universe of The Simpsons finally hits the big screen. An environmental
disaster, provoked by the one and only Homer Simpson (with a bit of help from
his new close friend, Spider-Pig) threatens to cause Springfield’s apocalypse. The
much-anticipated big-screen adventure of the most dysfunctional family opens
worldwide today.


{sidebar id=1}T

he idea of
a Simpsons film was rumored for many years and it also took many years to
complete. The big day is here and as Homer exclaims at the beginning of the
film: “I can't believe we're paying for something we
get for free on TV!”

creating such universal pop icons, sure Matt Groening and the crew of writers
felt a lot of pressure to avoid disappointing the millions of fans. Watching
the film is easy to notice that they tried very hard, even too hard.

The movie,
especially in its first half, is a tour around Springfield and it contains most
of the best gags in the movie, including the naked skate ride by Bart,
including a moment of full frontal. Almost every character has some seconds on
screen. But many of them appear too briefly as the film focuses exclusively in the

It seems
that the writer made a conscious effort to separate the feature film from the
series and usual locations, like Moe’s bar, the school or the nuclear plant,
are hardly seen. The animation has been improved with detailed backgrounds and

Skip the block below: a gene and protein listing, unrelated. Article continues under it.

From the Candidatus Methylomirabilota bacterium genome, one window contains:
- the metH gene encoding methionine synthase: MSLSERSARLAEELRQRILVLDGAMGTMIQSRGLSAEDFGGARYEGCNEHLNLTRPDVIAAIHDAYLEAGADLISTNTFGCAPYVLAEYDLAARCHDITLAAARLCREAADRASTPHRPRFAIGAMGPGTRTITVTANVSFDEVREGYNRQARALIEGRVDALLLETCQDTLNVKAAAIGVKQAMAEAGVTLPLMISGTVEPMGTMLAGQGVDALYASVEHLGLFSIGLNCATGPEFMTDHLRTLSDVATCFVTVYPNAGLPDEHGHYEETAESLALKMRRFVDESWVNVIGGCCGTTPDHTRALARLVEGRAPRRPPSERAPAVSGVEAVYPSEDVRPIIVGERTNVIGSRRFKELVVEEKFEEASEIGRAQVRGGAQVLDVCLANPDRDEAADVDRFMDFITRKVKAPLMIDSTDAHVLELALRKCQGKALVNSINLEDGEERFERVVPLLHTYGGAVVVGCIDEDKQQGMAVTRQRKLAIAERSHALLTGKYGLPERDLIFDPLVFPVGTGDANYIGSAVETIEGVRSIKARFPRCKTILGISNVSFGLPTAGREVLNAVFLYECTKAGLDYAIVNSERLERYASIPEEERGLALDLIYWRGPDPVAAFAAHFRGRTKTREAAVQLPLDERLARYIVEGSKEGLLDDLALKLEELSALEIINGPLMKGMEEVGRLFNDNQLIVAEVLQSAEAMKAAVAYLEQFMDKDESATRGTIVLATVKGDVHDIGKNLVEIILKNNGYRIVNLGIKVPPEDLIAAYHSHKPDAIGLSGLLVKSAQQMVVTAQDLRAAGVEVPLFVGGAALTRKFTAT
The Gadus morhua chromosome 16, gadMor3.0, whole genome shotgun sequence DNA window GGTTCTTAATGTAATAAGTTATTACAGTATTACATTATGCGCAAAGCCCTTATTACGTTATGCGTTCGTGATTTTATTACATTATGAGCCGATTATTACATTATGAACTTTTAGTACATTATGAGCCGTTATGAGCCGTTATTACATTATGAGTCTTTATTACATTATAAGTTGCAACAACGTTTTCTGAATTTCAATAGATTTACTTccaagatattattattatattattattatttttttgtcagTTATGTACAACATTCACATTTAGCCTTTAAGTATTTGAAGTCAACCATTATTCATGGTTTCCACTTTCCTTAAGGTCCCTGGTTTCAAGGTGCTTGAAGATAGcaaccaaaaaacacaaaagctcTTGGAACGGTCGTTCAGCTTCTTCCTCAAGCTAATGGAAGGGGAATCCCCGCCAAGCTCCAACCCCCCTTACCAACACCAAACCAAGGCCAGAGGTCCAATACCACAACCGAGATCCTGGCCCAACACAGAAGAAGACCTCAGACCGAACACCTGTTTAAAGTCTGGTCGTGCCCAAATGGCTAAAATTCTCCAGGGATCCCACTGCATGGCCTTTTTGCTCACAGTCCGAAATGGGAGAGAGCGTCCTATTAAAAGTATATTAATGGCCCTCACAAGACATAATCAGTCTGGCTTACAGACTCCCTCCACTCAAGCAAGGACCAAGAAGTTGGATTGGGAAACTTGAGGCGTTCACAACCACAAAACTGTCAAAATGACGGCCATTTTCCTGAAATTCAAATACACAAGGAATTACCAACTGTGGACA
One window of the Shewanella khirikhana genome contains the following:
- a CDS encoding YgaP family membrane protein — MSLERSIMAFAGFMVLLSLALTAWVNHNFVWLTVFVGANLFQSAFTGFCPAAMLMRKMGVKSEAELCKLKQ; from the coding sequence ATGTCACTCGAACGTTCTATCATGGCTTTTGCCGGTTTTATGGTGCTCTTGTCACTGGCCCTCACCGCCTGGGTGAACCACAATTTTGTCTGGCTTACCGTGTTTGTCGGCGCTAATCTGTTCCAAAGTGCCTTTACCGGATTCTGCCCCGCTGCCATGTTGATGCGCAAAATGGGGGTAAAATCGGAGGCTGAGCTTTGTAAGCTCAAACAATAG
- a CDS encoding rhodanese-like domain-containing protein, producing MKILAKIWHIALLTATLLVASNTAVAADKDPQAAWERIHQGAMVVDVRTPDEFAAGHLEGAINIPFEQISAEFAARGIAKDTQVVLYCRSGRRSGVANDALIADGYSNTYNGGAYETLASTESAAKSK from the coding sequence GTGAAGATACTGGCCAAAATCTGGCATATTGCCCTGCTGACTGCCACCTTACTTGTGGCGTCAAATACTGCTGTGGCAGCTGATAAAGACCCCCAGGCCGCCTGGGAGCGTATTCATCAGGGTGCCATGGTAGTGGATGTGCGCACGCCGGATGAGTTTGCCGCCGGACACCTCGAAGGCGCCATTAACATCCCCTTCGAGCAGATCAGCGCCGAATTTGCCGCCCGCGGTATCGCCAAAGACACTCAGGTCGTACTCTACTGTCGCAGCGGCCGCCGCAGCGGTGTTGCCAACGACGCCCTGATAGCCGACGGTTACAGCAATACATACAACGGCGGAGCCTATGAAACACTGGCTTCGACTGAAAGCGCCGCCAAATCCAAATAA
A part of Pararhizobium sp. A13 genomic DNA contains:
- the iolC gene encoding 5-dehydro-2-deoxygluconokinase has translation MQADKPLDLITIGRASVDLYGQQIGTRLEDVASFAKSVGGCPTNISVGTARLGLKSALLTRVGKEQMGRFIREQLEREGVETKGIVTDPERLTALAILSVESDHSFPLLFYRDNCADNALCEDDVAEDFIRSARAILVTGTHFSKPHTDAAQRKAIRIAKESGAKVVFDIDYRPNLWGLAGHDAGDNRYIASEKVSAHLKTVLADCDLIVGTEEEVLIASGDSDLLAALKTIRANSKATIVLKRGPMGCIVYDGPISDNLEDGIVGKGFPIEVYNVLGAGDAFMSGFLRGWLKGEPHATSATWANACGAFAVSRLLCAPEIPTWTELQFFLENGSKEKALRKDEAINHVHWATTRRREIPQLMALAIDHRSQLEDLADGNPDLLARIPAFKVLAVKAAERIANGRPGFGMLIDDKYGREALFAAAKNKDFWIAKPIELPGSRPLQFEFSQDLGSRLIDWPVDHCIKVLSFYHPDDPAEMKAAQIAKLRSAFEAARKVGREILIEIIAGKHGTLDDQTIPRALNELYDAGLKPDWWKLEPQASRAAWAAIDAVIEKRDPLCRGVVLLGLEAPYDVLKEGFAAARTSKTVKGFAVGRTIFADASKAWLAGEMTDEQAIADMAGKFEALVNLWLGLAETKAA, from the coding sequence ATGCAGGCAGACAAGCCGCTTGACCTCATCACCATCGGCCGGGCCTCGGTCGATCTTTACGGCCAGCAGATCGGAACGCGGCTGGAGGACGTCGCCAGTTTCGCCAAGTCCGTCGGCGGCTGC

shiny computer effects.

There are
some good gags and well written dialogues, but the film ends up suffering from
the same flaws the series has suffered in the last seasons. Homer has become a silly
caricature of himself instead of the absurd genius that he used to be. There is
also a futile effort in keeping the series contemporary and transmitting political
message instead of being satirical and unconventional. But the main problem
with the film is a weak plot and the lack of remarkable jokes. One wonders how
come a large team of writers didn’t come up with a better story.

In spite of
all the defects The Simpsons is still entertaining, but it is just a bit
disappointing that it is nothing better than an extended episode, done when the
glory days of the series are gone. In a way, this film leaves the same feeling
as the latest Rolling Stones’ album: it’s not bad, but not great and, above
all, was it necessary?

A dubbed version in Finnish will be released in theaters across Finland. It is the first time that The Simpsons will speak Finnish.

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Independence Day with robots

For me and many of my close friends, Transformers
was much more than just another science fiction movie project.  We belong to a generation that grew up sitting
on the sofa since early hours in the morning, in front of the TV set, devouring
one animation series after another, totally flabbergasted by the huge amount of
new and exciting shows coming from America and Japan. And Transformers was
for most of us, the cherry on top of the cake. It was a happy time with no much
worries; our glass of milk in one hand, the biscuits in the other, and the eyes
was totally hypnotized in front of the screen, watching the battles of Autobots
and Deserticons.

For many of you, the story is well known.
Two robotic clans with amazing skills and powers, coming from a destroyed